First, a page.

Objective: To determine whether a comprehensive neck dissection (CND) or a selective neck dissection (SND) is indicated as planned post-primary chemoradiation treatment (CRT) for patients with advanced oropharyngeal squamous cell carcinoma (OPSCC).
Study design: Case series with chart review.
Setting: A community teaching hospital.
Subjects: Patients with advanced OPSCC who received a uniform CRT protocol at Greater Baltimore Medical Center (GBMC).
Methods: Medical records of patients treated with primary CRT for locoregionally advanced OPSCC at GBMC between 2001 and 2007 were reviewed. All patients received 7000 to 7500, 6000, and 5000 cGy to primary disease sites, involved cervical lymphatics, and uninvolved cervical and supraclavicular lymphatics, respectively, with concomitant cisplatin (12 mg/m(2)/1 h) and 5-fluorouracil (600 mg/m(2)/20 h) given on days one through five and 29 through 33.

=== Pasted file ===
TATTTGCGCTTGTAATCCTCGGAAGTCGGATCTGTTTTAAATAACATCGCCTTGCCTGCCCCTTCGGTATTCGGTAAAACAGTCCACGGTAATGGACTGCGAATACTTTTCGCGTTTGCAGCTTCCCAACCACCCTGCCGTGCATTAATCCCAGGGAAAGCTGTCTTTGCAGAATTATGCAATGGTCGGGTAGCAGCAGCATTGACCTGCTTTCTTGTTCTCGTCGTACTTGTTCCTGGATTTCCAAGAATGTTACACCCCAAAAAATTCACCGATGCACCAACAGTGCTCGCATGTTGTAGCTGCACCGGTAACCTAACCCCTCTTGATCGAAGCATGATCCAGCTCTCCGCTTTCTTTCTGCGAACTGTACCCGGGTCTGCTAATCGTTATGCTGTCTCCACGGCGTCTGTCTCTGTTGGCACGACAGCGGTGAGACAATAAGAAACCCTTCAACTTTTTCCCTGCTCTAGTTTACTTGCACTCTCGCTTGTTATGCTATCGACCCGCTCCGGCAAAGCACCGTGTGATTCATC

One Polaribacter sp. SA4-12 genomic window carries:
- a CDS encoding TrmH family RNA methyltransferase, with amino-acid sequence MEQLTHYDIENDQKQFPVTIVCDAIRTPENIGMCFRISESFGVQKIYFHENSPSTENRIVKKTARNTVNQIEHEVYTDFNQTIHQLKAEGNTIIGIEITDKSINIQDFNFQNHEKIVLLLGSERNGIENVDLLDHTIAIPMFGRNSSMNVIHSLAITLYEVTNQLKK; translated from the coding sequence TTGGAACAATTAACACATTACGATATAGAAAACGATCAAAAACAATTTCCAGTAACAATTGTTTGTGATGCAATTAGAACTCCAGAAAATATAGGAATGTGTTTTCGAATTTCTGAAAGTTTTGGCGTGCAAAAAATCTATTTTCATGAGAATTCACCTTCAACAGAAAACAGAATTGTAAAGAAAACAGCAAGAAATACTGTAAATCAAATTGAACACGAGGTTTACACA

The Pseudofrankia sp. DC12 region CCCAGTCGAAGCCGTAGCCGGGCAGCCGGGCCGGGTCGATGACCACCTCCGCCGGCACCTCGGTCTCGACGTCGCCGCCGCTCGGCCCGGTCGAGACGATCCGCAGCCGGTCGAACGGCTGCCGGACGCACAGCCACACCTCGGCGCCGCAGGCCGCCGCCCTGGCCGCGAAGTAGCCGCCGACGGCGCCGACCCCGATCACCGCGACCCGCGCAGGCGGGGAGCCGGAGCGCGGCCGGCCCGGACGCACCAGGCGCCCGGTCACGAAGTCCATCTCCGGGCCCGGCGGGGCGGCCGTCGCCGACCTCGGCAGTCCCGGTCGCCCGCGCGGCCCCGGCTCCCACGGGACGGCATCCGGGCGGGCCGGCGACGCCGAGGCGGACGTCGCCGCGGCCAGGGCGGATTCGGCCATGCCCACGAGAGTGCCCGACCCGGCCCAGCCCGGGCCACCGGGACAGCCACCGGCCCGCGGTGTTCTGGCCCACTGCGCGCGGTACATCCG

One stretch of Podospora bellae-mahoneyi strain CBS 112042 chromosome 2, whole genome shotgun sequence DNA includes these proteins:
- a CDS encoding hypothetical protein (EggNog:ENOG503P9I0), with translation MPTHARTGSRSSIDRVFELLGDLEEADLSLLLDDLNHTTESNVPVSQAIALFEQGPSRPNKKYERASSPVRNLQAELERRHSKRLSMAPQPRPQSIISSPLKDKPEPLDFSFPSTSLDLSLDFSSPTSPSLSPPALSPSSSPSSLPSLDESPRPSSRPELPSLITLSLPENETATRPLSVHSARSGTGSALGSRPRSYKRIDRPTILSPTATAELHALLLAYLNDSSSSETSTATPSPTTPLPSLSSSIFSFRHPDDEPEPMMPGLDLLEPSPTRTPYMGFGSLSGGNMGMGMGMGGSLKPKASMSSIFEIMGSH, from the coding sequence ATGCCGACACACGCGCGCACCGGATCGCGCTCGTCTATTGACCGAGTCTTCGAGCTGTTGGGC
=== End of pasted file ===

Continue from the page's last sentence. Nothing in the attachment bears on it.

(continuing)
Results: Seventy-six patients received CRT, and 41 met the criteria for neck dissection. Forty-eight neck dissections were performed (34 unilateral and 7 bilateral), of which 23 (48%) were CNDs and 25 (52%) were SNDs. Residual carcinoma was found in six (26%) of the CND and five (20%) of the SND heminecks. The CND group had six (26%) complications, whereas the SND group had two (8%).
Conclusion: The high rate of residual disease demonstrated in this study supports the need for post-CRT neck dissection. Although complication rates were not significantly different between the two groups, the trend in this study indicates that SND results in less morbidity. The presumed reduced morbidity and equivalent regional control rate suggest that SND is an appropriate surgical option for OPSCC patients after primary CRT.